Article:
The reason being that in the case that I lose a hard drive, I would have no idea what was on there and wouldn’t know what to get back.

There’s a lovely little tool that can be added onto Plex, with the name of ExportTools, which can periodically make backups (either csv, XLSX) of the names of the titles listed on the Plex server.

I am currently backing up these files to my Google Drive folder, just for simplicity.

Out of interest, I created a Python script to extract the names of movies and shows that are listed in these backup files. Here is the script:

import pandas as pd

movieFileName = 'Moviescsv'
movieData = pd.read_csv(movieFileName)

movieTitles = movieData['Title']

movieTitles.to_csv('movieTitles.csv', index=False)

showFileName = 'TVShows.csv'
showData = pd.read_csv(showFileName)

showTitles = showData['Series Title'].drop_duplicates()

showTitles.to_csv('showTitles.csv', index=False)

The aim of this script is to extract just the title of the movies and shows, and remove duplicates. This script can be found in a repository that I created in order to hold a number of different media tools and scripts for backups and things for Plex.

Watched Media Side Note

Is there something like this for Netflix? Surely Netflix keeps records of this kind of stuff, purely based on the fact that they are able to keep track of how far you are in watching episoeds/movies and it also knows what you have watched and gives you recommendations based on these. I believe it would be interesting to see what I have watched over the years on Netflix, maybe a bit scary, but still interesting.

Edit Commit Message

The other day, I was in a situation where I didn’t name my commit correctly, and I had pushed it at this point. Luckily, I am the only person who is currently working on this repository, so I simply made use of the following site to do the process. Worked like a dream.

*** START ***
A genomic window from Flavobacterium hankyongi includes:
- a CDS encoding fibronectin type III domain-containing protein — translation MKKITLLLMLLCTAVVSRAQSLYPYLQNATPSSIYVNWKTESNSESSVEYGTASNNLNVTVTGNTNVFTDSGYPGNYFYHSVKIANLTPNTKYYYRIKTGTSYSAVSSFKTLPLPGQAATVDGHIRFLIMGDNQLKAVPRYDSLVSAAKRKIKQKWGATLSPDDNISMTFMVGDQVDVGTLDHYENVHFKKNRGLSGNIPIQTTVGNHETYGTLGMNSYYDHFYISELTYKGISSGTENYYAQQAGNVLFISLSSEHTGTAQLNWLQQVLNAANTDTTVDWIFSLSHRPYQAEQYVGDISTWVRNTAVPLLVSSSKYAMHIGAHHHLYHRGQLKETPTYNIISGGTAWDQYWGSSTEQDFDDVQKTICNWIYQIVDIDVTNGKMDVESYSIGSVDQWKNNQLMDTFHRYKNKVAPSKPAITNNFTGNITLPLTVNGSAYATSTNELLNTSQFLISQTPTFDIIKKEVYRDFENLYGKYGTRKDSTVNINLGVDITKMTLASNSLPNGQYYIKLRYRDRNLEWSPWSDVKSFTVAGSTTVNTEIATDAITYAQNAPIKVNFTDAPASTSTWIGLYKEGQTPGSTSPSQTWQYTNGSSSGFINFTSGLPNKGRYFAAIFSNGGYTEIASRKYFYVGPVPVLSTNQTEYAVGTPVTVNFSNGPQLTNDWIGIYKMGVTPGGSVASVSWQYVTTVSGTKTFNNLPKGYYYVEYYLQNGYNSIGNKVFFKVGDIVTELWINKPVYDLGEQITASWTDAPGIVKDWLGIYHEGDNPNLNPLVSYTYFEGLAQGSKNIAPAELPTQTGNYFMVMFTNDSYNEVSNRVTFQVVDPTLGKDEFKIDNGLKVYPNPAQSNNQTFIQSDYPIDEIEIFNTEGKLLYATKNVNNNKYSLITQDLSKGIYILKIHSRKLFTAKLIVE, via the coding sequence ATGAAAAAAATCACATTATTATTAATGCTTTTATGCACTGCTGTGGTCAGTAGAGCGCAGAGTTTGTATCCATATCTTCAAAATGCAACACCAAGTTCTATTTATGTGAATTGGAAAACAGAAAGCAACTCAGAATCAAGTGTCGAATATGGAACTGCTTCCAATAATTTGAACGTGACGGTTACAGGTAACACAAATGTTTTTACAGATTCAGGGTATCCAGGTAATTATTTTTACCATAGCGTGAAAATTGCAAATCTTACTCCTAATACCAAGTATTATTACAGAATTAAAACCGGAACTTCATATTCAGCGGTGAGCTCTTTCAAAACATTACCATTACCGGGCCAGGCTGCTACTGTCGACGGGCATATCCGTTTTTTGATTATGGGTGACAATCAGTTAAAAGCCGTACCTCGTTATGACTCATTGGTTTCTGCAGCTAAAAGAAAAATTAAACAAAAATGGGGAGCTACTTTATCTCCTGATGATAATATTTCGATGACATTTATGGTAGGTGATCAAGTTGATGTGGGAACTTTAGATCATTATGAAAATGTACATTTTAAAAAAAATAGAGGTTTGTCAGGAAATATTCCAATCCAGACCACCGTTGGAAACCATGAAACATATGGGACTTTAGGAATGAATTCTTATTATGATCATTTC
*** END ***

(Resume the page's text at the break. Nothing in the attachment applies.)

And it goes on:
Migrating from Wunderlist

I recently heard that Wunderlist will not be in existence much longer. It appears as if this happened a while ago. It has served me well over the past couple of years. I also see that they sold their service to Microsoft, who are renaming it “Microsoft To-Do”. They appear to be keeping Wunderlist going until this new application has reached parity. I am enjoying the new growth in Microsoft, however, I don’t really want to be tied to the Microsoft (365) ecosystem. Plus, I always enjoy looking for the best service out there.

Not too sure why I was looking at different tasking applications… anyway, now seems to be a great time to migrate.

I attempted to create a list of requirements that I need in a tasking application. What I need in a tasking application.


  • Create tasks
  • Create categories for tasks
  • Create due dates and reminders for tasks
  • Reminders should be in the form of push notifications and emails
  • Link up with calendar
  • Add notes to tasks
  • Android, web, macOS (future), iOS (future)

It appears that the best three out there (excluding Omnifocus and Things) which I have seen.

  • To-Do
  • Todoist
  • Tick Tick

The To-Do doesn’t have integration with station, but that isn’t a train smash.

I am going to start with To-Do and Tick Tick as they have the ability to import my Wunderlist data.

This leaves me with Tick Tick to get started with. Lets see how that goes.